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I am learning a lot about memory management but this one problem has me wondering.

In a class method I create a variable:

TBXMLElement *pieceXML = [TBXML childElementNamed:@"piece" 
                                parentElement:rootElement];

And the release it at the end of the method:

[pieceXML release];

But I get the error: Invalid receiver type 'TBXMLElement *'

The implemenation of childElementNamed:parentElement: is below

+ (TBXMLElement*) childElementNamed:(NSString*)aName parentElement:(TBXMLElement*)aParentXMLElement{
    TBXMLElement * xmlElement = aParentXMLElement->firstChild;
    const char * name = [aName cStringUsingEncoding:NSUTF8StringEncoding];
    while (xmlElement) {
        if (strlen(xmlElement->name) == strlen(name) && memcmp(xmlElement->name,name,strlen(name)) == 0) {
            return xmlElement;
        }
        xmlElement = xmlElement->nextSibling;
    }
    return nil;
}

I am trying to understand how I can predict this happening again and any references to reading is welcome since I am not sure how to find the reason for this even after looking.

Thanks.

share|improve this question
    
Is TBXMLElement a descendant of NSObject where the release method is declared. –  thelaws May 13 '11 at 4:48
    
According to Bavarious it seems to be a C struct. –  JeroenEijkhof May 13 '11 at 5:03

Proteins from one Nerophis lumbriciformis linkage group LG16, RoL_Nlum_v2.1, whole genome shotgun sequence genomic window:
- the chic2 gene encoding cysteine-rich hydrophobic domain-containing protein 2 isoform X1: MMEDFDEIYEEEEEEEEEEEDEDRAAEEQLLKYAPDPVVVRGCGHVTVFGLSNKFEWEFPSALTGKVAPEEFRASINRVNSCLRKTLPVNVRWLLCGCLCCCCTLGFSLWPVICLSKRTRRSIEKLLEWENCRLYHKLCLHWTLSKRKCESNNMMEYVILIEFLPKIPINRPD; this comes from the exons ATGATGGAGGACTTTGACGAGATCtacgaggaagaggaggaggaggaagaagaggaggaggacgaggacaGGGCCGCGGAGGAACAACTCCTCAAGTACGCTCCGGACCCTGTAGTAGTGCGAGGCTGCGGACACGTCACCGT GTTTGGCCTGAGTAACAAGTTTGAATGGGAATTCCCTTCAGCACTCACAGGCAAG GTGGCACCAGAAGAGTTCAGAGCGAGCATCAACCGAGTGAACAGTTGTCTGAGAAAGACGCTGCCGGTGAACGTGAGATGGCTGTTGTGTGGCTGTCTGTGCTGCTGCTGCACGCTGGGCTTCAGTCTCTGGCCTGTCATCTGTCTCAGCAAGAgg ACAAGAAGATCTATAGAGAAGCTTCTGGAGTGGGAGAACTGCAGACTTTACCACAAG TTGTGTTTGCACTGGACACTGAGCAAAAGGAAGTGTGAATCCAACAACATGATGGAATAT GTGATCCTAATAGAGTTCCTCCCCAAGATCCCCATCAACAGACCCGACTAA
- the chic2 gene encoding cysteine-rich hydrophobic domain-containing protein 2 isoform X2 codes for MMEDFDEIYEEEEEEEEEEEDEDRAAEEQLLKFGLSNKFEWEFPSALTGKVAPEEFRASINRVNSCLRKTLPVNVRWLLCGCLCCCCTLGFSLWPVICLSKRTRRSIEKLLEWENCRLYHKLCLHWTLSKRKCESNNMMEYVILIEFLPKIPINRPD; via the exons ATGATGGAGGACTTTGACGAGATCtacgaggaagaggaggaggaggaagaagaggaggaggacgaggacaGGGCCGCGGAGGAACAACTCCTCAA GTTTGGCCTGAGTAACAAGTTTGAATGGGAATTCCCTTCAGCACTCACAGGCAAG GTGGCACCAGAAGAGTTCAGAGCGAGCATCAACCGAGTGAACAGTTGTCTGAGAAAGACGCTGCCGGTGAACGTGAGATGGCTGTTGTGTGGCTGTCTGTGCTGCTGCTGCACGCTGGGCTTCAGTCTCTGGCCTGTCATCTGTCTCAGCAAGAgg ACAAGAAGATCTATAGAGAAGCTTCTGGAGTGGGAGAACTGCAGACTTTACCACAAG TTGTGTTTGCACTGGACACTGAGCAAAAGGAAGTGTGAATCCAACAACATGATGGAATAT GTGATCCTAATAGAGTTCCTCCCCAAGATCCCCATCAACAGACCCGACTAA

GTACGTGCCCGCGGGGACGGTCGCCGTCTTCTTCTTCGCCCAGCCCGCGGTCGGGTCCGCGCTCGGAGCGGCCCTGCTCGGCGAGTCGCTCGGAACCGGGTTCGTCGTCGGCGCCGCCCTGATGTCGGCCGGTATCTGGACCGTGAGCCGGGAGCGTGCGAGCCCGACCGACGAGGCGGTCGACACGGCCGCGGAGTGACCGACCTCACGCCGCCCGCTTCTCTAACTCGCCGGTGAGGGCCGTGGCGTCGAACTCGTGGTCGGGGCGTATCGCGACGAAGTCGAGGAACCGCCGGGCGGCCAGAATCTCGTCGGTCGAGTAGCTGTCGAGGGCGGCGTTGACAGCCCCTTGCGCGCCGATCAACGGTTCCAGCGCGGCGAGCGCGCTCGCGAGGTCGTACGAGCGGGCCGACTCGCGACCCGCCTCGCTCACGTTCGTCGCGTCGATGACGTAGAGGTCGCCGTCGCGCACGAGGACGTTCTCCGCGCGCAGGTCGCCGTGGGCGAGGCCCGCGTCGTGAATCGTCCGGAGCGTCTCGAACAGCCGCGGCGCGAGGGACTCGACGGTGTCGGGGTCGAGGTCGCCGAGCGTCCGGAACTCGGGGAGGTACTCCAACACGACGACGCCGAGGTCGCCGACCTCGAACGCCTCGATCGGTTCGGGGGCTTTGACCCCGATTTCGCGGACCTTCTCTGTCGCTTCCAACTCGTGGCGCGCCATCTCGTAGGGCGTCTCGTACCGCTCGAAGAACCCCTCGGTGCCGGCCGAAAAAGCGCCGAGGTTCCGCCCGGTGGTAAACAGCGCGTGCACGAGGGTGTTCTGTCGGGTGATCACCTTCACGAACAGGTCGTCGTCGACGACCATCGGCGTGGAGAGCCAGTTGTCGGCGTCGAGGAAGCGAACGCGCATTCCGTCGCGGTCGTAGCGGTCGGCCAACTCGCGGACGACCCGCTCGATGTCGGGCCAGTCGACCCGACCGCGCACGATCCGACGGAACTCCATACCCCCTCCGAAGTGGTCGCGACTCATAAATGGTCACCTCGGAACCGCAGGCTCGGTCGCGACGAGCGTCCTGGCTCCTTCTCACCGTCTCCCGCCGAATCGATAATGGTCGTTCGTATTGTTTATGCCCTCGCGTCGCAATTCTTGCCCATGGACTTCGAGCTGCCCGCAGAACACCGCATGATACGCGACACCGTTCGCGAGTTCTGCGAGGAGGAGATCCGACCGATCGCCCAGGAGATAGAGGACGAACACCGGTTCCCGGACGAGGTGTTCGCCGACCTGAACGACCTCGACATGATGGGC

As described here. –  Bavarious May 13 '11 at 5:11

2 Answers 2

up vote 2 down vote accepted

TBXMLElement is not an Objective-C class — it’s a C struct instead.

This means that pieceXML is not an Objective-C object, hence you cannot send it any Objective-C messages. In particular, you cannot send it -release.

share|improve this answer
    
Thanks, so how would I release it? Or is that not needed at all? –  JeroenEijkhof May 13 '11 at 5:01
1  
@Jero As far as I can tell, you don’t need free(pieceXML) (akin to releasing Objective-C objects). It looks like TBXML owns and releases all objects/memory it creates. –  Bavarious May 13 '11 at 5:11

You don't need to release objects you get from helper methods like childElementNamed:parentElement: Only release if you alloc or copy. There are a few exceptions but this is the rule of thumb.

share|improve this answer
    
This is how I understood it also. Would you have a good tip for the most common case when it isn't true? This would help me rap my head around it better. Thanks! –  JeroenEijkhof May 13 '11 at 5:02
    
Well, also properties with the (retain) or (copy) attribute should be released. Onjects created with [yourClassName new] should be released. No need to release if you used a pool or autorelease. You can find gory details at this link. –  Richard Brightwell May 13 '11 at 5:24

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